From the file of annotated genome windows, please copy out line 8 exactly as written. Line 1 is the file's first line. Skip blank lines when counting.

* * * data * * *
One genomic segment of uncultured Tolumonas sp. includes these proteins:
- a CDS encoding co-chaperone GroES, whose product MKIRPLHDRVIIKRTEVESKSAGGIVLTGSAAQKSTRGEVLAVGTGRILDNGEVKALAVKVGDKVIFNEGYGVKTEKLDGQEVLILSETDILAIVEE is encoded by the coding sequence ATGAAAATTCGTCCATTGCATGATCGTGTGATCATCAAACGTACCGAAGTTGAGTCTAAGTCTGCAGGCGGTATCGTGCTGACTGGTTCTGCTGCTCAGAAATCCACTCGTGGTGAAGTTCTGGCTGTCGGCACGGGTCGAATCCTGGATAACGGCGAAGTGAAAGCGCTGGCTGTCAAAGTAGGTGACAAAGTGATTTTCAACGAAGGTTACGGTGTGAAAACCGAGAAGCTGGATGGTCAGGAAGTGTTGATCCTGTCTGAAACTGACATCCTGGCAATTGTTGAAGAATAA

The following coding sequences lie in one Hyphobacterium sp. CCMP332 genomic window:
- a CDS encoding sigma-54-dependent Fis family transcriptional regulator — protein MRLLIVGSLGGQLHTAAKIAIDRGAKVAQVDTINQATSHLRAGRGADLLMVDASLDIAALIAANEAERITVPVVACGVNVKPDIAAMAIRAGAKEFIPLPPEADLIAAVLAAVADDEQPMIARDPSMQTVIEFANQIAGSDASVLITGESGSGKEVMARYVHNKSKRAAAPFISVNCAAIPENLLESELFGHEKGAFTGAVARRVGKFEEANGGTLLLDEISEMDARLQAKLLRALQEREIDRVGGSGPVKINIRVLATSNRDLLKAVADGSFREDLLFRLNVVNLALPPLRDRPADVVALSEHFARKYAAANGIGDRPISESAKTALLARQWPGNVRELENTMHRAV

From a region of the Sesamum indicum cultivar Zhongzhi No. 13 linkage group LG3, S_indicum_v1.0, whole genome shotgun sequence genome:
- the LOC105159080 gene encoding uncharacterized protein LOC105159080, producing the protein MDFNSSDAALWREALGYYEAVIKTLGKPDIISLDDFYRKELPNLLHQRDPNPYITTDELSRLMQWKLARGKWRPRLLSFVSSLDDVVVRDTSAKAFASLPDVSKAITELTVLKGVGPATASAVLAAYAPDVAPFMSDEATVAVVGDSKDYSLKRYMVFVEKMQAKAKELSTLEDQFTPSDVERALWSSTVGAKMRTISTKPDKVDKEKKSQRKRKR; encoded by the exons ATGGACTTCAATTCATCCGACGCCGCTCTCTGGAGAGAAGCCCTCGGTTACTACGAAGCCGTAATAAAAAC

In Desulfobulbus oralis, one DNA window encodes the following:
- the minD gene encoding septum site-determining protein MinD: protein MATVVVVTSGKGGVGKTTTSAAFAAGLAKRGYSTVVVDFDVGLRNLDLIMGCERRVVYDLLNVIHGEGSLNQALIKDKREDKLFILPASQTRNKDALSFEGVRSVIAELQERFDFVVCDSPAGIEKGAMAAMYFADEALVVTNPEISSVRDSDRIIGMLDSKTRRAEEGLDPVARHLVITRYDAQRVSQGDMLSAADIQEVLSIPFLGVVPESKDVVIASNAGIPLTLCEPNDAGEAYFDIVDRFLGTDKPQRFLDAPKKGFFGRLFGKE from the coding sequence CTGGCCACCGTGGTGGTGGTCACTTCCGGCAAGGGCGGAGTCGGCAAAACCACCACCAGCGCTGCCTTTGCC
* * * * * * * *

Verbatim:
- the minD gene encoding septum site-determining protein MinD: protein MATVVVVTSGKGGVGKTTTSAAFAAGLAKRGYSTVVVDFDVGLRNLDLIMGCERRVVYDLLNVIHGEGSLNQALIKDKREDKLFILPASQTRNKDALSFEGVRSVIAELQERFDFVVCDSPAGIEKGAMAAMYFADEALVVTNPEISSVRDSDRIIGMLDSKTRRAEEGLDPVARHLVITRYDAQRVSQGDMLSAADIQEVLSIPFLGVVPESKDVVIASNAGIPLTLCEPNDAGEAYFDIVDRFLGTDKPQRFLDAPKKGFFGRLFGKE from the coding sequence CTGGCCACCGTGGTGGTGGTCACTTCCGGCAAGGGCGGAGTCGGCAAAACCACCACCAGCGCTGCCTTTGCC